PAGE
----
Google defines disruptive ads as ones that either interfere with device usability or display when the user isn't actively using the app. For example, an app could serve a full-screen ad when a user unlocks their phone to make a call. These popups affect more than just users -- advertisers end up paying for inadvertent clicks, which wastes their budgets. (Google will refund advertisers who were impacted by the removed apps.)
Google says that it used a new machine learning algorithm to detect when apps violated the disruptive ad policy. This helped the company hone in on which apps to analyze -- and to determine if developers and publishers were repeat offenders. "We give [developers and publishers] a notice and a warning [the first time a violation is detected] and allow them to correct the problem," Per Bjorke, Google's senior product manager for ad traffic quality said to BuzzFeed News. "And if it's a repeat offense, then it will gradually be a stronger reaction." As an example, Cheetah Mobile -- which has been in hot water before -- has finally been banned from the Play Store and all of its apps have been removed.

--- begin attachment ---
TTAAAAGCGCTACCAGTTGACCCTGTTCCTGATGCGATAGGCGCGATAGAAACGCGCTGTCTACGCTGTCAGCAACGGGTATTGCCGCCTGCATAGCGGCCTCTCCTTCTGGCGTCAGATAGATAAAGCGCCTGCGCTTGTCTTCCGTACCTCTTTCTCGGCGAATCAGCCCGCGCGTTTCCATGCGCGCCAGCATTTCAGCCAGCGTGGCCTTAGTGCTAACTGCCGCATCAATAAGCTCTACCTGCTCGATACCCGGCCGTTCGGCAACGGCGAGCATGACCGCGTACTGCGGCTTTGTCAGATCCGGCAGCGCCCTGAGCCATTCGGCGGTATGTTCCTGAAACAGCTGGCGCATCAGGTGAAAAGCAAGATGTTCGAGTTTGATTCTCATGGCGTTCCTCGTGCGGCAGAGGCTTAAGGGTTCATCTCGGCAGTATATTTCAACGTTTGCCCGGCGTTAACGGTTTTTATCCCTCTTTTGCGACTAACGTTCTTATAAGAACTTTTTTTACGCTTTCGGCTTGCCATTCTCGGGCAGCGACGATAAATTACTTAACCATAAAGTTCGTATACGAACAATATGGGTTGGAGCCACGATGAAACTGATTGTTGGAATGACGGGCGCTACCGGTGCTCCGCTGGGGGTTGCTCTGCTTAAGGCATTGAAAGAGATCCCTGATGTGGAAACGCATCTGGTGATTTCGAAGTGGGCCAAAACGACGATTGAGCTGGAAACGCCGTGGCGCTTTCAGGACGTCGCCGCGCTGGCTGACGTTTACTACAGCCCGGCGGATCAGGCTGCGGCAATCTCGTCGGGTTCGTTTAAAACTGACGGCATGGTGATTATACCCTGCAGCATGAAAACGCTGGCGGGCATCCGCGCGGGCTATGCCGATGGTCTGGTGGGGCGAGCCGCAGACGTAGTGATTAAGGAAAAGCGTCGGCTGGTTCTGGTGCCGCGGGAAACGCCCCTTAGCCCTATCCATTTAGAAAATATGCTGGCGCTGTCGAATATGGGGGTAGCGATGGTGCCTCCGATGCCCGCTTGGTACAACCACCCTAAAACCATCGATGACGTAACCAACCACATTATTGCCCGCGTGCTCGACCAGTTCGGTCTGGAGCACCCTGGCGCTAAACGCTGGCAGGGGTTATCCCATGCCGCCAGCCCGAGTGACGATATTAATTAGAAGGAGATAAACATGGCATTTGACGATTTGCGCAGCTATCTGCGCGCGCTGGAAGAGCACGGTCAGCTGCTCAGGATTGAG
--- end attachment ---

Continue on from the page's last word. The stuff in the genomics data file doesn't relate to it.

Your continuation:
It's encouraging to see that Google is making some efforts toward improving the Play Store experience. Hopefully this new machine learning strategy will help stop malicious and disruptive apps before a lot of people install them.